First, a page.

- This is very positive because it means that district heating can continue to contribute to the green transition, and it means that many other EU countries can also begin their transition away from coal and gas, says Maria Dahl Hedegaard, consultant in the Danish District Heating Association, for EnergiWatch.
The discussions have focused on the fact that the Parliament, squarely speaking, wanted to divide biomass into two categories: primary and secondary. And the Parliament's negotiating position was that primary biomass should no longer count as renewable energy.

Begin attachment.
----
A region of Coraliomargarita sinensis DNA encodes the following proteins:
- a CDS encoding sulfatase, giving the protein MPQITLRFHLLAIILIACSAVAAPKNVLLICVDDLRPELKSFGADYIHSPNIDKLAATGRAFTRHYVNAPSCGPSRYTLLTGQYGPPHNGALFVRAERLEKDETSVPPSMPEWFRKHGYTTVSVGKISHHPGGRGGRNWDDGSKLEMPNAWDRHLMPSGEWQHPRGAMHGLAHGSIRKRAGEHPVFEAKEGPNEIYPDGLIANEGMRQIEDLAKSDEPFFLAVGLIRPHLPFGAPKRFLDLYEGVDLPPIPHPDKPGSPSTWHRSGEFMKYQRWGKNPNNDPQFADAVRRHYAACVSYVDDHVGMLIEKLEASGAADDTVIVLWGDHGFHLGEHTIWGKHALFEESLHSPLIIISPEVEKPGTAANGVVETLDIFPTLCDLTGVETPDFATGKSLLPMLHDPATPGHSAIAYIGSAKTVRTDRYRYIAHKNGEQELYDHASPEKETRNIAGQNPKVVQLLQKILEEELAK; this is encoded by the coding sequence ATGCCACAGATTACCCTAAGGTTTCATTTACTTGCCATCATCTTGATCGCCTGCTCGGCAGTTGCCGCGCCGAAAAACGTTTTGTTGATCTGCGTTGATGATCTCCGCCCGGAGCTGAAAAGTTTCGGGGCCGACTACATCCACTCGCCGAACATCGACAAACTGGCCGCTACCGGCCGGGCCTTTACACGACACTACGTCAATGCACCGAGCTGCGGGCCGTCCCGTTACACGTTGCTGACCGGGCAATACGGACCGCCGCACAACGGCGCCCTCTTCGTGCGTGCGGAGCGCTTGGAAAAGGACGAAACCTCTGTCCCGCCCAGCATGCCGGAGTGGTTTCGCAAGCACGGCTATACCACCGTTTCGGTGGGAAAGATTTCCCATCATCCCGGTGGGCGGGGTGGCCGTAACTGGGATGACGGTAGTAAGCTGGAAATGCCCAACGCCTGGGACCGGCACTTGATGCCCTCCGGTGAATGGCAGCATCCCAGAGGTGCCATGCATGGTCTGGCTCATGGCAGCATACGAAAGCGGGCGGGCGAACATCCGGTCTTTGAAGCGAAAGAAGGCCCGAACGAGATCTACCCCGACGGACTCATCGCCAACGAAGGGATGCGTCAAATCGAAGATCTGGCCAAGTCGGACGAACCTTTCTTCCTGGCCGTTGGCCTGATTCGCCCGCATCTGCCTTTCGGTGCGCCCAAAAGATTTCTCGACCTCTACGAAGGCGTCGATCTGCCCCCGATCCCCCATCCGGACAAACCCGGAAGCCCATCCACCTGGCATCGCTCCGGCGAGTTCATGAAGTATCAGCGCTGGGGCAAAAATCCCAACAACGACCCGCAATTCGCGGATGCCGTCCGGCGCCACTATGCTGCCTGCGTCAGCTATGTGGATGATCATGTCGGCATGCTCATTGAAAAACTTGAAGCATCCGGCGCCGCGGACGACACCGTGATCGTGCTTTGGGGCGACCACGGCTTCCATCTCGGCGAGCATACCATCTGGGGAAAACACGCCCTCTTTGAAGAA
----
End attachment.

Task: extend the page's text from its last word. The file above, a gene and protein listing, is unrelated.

The EU countries have opposed this because it would mean that it would be difficult for many, including Denmark, to reach their targets for the use of renewable energy. And the EU countries have therefore won some tolerance concerning the revised directive.
- Our calculations show it could cost between DKK 1.6 and 2.7 billion - maybe even more, and there would only be one place to send that bill: to the consumers, says Maria Dahl Hedegaard.